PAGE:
the proclamation was made that they were not going to be overprotective parents. Applying my view of overprotective, not allowing a child to be adventurous out of fear they will get hurt or coddling a child over every little bump or scrap, I was in agreement with these parents.
Yet, after getting to know this family more, it became apparent,
their idea of overprotective really meant under supervised. What these parents wanted was: their lives not to change because of this new addition, now a toddler.
I remember having this philosophy at first too. As a couple we
didn’t think having a baby meant we had to adjust our lives—the baby could just flex into our routine. It only took a couple of months to realize that “my” routine made for a very cranky baby. If God allowed us to be parents, perhaps the role of parent should look different than our pre-parent life.
Thankfully, God opened our eyes to the changes needed early in
our parenting, yet, the above mentioned family was still seeking “their” own fulfillments with a two year old. What this looked like was a boy who thought he could make all his own decisions.
As mom did yoga, Jr. created havoc in his bedroom, the living room and in the bathroom. As mom talked on the phone planning a get together with the ladies, Jr. pulled bark off the tree and made tulip soup. As mom primped with her make-up and tried on several outfits, Jr. raided the snack drawer while spreading crumbs throughout the house.
When Dad arrived home, his lovely bride greeted him at the door
baring tales of how little Jr. was a terror that day. She couldn’t wait to go out with her friends and get refreshed. Oh yes, Prince Charming and Jr. would need to have peanut butter and jelly for supper because Overworked Mama just couldn’t get to making supper with Jr. acting up all day.
Not being overprotective, does not give us liberty to under supervise. God has called us to be attentive to all our child’s needs, namely training them in the way they should go.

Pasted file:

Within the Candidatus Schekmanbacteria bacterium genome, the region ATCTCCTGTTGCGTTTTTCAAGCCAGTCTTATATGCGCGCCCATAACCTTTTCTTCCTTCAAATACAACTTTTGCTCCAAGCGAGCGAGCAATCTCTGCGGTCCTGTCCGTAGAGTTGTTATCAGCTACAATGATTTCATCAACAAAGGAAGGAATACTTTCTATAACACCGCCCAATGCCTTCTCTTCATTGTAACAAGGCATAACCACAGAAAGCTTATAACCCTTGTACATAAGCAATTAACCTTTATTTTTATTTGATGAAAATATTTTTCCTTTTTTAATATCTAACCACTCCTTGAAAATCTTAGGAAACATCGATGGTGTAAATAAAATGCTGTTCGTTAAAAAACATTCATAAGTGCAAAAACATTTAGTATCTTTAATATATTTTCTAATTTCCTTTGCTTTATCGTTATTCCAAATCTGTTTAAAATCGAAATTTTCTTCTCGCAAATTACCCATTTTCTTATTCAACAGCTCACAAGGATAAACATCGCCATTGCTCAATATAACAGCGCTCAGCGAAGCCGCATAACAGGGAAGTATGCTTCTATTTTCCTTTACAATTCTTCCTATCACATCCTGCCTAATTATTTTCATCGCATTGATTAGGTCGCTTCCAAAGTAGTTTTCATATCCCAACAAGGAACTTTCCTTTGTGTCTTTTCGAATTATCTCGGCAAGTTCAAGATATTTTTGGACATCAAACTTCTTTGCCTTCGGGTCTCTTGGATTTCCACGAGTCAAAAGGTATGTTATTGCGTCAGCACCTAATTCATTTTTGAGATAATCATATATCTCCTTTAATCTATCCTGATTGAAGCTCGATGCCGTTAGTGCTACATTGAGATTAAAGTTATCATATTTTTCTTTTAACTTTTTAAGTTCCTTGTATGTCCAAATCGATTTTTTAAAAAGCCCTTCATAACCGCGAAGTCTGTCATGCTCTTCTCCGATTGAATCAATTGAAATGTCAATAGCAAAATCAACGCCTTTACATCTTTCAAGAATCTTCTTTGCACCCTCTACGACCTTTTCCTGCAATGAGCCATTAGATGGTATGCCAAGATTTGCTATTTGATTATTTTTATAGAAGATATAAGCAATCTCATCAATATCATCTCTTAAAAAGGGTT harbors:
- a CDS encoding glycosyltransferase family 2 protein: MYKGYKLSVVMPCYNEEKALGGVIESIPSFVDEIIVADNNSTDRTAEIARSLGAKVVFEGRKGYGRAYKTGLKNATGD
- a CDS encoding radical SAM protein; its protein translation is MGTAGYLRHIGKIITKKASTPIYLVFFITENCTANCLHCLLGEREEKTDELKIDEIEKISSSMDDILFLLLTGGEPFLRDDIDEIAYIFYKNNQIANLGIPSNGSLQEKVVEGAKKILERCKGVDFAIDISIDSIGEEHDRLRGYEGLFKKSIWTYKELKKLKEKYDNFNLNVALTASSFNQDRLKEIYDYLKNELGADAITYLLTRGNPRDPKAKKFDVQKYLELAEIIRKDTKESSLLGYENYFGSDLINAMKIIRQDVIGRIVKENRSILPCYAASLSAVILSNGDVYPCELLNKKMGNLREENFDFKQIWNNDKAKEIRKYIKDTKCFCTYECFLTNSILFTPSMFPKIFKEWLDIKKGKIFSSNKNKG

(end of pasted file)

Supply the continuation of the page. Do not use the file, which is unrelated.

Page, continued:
While at times we may be uncomfortable with our child climbing a
pile of rocks, we may still allow them to climb being aware they could pinch a finger or scrap a knee. This is extremely different than sending our toddler out to the backyard to do as they please for hours at a time. In order to train our children effectively we must be ever aware of what they are doing and how they are acting.
When we first started having children we lived in an apartment.
This close quarters living, made being attentive to my children easy. Anywhere in the apartment was within ear shot. Although we purposed to do life side by side, including the children as we cleaned, cooked and did laundry, there were still times they would be off in the other room. Although they were out of sight, I still kept a keen ear to their doings.
I am not promoting being overprotective, nor am I at all keen on
parents using not being overprotective as an excuse to pursue their own selfish ambitions. Freedom for the child does not equal parents being unaware of what they are doing. With freedom comes greater responsibility. So until a child is showing great responsibility, they are not ready for great freedom. Toddlers in
general are not ready for freedom at all. The excuse of not being overprotective-- cannot be used to under parent.
Proverbs 6:1 “Train a child in the way he should go, and when he
is old he will not turn from it.”
The freedom of not turning from his training comes when he is old, after he has been trained when he is young. We must not get the cart before the horse. Be attentive, listen, train and when children become responsible then give freedoms as they show ability to handle them.